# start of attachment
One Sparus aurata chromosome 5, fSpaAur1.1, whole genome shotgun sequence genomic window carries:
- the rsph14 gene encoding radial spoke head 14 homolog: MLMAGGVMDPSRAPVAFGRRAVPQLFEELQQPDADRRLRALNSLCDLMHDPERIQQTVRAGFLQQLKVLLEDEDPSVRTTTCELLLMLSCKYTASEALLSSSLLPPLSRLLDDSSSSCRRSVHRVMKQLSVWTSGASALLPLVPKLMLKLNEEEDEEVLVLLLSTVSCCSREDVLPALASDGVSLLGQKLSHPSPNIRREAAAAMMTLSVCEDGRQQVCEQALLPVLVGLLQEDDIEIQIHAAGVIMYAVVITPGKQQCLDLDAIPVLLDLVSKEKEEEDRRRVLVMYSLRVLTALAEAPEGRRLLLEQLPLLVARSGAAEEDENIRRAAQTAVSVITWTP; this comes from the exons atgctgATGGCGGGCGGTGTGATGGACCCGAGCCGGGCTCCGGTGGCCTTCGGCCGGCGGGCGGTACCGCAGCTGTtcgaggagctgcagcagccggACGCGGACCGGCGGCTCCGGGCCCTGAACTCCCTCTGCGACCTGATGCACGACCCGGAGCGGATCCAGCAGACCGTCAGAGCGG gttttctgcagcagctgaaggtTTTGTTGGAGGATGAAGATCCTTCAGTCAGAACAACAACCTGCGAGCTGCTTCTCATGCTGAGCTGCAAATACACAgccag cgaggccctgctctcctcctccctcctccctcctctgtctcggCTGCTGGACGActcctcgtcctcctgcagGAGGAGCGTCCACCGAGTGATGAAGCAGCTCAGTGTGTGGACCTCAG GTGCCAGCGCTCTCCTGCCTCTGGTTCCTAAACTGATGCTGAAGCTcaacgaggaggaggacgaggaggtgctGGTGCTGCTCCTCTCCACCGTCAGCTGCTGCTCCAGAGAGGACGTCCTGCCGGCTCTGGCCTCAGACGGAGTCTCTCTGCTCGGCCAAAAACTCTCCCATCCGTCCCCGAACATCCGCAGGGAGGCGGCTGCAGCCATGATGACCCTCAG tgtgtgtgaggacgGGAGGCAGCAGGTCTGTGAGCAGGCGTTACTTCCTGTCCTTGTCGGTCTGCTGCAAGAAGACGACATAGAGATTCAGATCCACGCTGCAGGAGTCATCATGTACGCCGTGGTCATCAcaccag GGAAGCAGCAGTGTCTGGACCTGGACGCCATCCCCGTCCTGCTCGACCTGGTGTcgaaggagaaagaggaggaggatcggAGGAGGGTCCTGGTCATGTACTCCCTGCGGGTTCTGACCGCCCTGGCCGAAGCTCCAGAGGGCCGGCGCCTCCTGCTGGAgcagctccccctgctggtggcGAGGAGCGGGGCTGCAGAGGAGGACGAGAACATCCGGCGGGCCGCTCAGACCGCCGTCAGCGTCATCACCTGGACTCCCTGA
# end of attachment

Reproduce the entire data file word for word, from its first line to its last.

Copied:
One Sparus aurata chromosome 5, fSpaAur1.1, whole genome shotgun sequence genomic window carries:
- the rsph14 gene encoding radial spoke head 14 homolog: MLMAGGVMDPSRAPVAFGRRAVPQLFEELQQPDADRRLRALNSLCDLMHDPERIQQTVRAGFLQQLKVLLEDEDPSVRTTTCELLLMLSCKYTASEALLSSSLLPPLSRLLDDSSSSCRRSVHRVMKQLSVWTSGASALLPLVPKLMLKLNEEEDEEVLVLLLSTVSCCSREDVLPALASDGVSLLGQKLSHPSPNIRREAAAAMMTLSVCEDGRQQVCEQALLPVLVGLLQEDDIEIQIHAAGVIMYAVVITPGKQQCLDLDAIPVLLDLVSKEKEEEDRRRVLVMYSLRVLTALAEAPEGRRLLLEQLPLLVARSGAAEEDENIRRAAQTAVSVITWTP; this comes from the exons atgctgATGGCGGGCGGTGTGATGGACCCGAGCCGGGCTCCGGTGGCCTTCGGCCGGCGGGCGGTACCGCAGCTGTtcgaggagctgcagcagccggACGCGGACCGGCGGCTCCGGGCCCTGAACTCCCTCTGCGACCTGATGCACGACCCGGAGCGGATCCAGCAGACCGTCAGAGCGG gttttctgcagcagctgaaggtTTTGTTGGAGGATGAAGATCCTTCAGTCAGAACAACAACCTGCGAGCTGCTTCTCATGCTGAGCTGCAAATACACAgccag cgaggccctgctctcctcctccctcctccctcctctgtctcggCTGCTGGACGActcctcgtcctcctgcagGAGGAGCGTCCACCGAGTGATGAAGCAGCTCAGTGTGTGGACCTCAG GTGCCAGCGCTCTCCTGCCTCTGGTTCCTAAACTGATGCTGAAGCTcaacgaggaggaggacgaggaggtgctGGTGCTGCTCCTCTCCACCGTCAGCTGCTGCTCCAGAGAGGACGTCCTGCCGGCTCTGGCCTCAGACGGAGTCTCTCTGCTCGGCCAAAAACTCTCCCATCCGTCCCCGAACATCCGCAGGGAGGCGGCTGCAGCCATGATGACCCTCAG tgtgtgtgaggacgGGAGGCAGCAGGTCTGTGAGCAGGCGTTACTTCCTGTCCTTGTCGGTCTGCTGCAAGAAGACGACATAGAGATTCAGATCCACGCTGCAGGAGTCATCATGTACGCCGTGGTCATCAcaccag GGAAGCAGCAGTGTCTGGACCTGGACGCCATCCCCGTCCTGCTCGACCTGGTGTcgaaggagaaagaggaggaggatcggAGGAGGGTCCTGGTCATGTACTCCCTGCGGGTTCTGACCGCCCTGGCCGAAGCTCCAGAGGGCCGGCGCCTCCTGCTGGAgcagctccccctgctggtggcGAGGAGCGGGGCTGCAGAGGAGGACGAGAACATCCGGCGGGCCGCTCAGACCGCCGTCAGCGTCATCACCTGGACTCCCTGA